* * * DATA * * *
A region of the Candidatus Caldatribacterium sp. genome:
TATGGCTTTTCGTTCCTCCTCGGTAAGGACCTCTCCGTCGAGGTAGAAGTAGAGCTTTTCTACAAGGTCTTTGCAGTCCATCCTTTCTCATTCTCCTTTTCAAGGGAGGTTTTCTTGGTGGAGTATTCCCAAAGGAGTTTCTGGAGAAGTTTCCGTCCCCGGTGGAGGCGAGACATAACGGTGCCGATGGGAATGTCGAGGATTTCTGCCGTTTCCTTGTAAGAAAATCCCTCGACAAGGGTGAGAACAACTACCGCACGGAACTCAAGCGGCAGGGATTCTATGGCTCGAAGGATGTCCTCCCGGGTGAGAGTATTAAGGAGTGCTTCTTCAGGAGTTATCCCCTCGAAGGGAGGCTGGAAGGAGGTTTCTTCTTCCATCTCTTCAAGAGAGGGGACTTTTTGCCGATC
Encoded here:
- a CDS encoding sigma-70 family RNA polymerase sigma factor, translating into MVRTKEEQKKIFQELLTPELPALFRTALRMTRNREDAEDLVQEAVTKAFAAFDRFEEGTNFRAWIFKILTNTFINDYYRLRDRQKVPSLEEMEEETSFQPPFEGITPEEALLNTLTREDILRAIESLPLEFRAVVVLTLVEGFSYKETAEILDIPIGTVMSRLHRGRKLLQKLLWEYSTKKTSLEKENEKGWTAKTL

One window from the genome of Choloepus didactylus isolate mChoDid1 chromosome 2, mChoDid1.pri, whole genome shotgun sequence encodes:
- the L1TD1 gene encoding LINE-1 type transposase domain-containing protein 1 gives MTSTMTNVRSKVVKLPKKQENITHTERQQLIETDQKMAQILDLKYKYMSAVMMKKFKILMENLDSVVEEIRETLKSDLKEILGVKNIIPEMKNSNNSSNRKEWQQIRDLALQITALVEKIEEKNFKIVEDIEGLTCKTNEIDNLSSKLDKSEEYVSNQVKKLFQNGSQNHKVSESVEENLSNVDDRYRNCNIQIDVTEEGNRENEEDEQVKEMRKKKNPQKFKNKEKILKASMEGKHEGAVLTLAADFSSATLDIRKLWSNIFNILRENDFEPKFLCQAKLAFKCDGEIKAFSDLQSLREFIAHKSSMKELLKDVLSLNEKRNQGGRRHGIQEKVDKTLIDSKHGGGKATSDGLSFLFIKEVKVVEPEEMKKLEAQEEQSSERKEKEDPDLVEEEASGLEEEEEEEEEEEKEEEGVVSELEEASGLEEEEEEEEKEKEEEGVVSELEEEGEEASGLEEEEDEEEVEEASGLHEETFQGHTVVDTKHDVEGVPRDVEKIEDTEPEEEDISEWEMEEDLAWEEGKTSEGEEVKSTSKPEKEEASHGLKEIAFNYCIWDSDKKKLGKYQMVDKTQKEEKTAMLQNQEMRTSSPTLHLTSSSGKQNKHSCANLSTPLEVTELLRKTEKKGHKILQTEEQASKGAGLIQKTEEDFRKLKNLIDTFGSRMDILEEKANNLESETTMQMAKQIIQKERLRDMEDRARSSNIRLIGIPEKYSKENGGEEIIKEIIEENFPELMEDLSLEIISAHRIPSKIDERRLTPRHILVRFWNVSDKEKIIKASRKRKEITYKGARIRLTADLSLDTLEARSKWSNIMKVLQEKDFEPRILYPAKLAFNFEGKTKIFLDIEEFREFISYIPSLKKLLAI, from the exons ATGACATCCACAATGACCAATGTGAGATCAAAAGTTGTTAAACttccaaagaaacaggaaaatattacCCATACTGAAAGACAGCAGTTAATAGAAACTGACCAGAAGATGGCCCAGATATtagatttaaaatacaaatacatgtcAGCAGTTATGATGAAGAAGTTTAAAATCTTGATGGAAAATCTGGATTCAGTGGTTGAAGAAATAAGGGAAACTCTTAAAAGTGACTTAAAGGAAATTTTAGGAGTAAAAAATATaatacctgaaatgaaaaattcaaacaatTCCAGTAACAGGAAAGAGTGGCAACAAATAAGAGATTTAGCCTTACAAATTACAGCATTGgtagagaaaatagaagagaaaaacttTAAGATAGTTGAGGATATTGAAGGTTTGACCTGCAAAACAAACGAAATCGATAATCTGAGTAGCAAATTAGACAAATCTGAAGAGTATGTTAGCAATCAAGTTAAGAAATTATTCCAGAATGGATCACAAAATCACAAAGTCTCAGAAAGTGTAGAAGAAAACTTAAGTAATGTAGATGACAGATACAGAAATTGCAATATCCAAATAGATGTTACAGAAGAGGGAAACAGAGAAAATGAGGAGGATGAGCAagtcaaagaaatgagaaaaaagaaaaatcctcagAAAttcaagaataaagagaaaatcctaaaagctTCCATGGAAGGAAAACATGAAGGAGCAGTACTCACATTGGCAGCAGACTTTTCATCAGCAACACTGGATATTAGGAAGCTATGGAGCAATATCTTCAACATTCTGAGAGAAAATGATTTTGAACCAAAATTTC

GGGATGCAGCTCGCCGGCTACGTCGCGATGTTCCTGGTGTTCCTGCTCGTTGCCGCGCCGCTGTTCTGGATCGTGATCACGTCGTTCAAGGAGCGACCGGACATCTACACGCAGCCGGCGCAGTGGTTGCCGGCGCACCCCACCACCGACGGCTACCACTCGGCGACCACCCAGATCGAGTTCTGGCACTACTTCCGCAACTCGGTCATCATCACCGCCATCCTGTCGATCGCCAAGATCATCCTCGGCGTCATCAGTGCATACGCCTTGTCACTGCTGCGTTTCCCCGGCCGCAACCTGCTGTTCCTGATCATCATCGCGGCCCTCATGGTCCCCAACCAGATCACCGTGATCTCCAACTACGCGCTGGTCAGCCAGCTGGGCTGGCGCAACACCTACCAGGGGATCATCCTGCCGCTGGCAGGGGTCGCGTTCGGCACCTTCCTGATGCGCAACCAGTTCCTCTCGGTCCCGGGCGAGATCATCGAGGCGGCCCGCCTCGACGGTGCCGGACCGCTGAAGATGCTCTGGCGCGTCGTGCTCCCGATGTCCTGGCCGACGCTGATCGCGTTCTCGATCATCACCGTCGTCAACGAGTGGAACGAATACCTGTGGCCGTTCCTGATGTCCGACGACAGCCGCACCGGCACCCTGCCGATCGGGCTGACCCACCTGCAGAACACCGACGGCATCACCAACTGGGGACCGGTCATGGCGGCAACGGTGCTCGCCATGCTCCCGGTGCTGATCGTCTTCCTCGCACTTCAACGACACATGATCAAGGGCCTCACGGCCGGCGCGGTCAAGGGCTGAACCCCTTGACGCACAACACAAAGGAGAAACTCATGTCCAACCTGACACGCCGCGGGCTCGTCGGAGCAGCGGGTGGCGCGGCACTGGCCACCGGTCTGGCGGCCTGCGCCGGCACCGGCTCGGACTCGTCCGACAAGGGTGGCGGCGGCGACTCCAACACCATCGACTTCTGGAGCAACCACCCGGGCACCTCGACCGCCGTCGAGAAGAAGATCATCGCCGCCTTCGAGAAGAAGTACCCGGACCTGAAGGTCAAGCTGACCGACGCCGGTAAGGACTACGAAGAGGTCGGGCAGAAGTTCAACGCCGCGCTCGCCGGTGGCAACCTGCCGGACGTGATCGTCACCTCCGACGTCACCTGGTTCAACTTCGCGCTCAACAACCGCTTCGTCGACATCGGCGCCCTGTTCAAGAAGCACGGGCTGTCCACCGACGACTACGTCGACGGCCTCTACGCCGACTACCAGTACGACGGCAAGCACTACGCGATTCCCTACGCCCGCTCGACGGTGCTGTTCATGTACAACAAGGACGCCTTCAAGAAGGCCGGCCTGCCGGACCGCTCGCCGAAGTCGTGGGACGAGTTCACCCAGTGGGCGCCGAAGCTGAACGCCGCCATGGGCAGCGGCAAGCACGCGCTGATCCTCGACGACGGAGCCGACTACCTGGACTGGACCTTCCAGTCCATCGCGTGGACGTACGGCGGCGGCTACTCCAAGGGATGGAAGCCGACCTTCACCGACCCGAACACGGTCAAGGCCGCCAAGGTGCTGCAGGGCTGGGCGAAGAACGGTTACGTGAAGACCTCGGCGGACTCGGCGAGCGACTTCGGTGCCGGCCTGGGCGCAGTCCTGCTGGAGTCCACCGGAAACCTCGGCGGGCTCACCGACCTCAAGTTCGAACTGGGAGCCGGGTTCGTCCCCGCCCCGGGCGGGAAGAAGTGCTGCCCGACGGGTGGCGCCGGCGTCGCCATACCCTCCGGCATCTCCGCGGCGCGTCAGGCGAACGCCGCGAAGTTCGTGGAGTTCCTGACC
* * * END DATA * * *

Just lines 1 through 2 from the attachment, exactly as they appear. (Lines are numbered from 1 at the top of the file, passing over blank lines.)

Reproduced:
A region of the Candidatus Caldatribacterium sp. genome:
TATGGCTTTTCGTTCCTCCTCGGTAAGGACCTCTCCGTCGAGGTAGAAGTAGAGCTTTTCTACAAGGTCTTTGCAGTCCATCCTTTCTCATTCTCCTTTTCAAGGGAGGTTTTCTTGGTGGAGTATTCCCAAAGGAGTTTCTGGAGAAGTTTCCGTCCCCGGTGGAGGCGAGACATAACGGTGCCGATGGGAATGTCGAGGATTTCTGCCGTTTCCTTGTAAGAAAATCCCTCGACAAGGGTGAGAACAACTACCGCACGGAACTCAAGCGGCAGGGATTCTATGGCTCGAAGGATGTCCTCCCGGGTGAGAGTATTAAGGAGTGCTTCTTCAGGAGTTATCCCCTCGAAGGGAGGCTGGAAGGAGGTTTCTTCTTCCATCTCTTCAAGAGAGGGGACTTTTTGCCGATC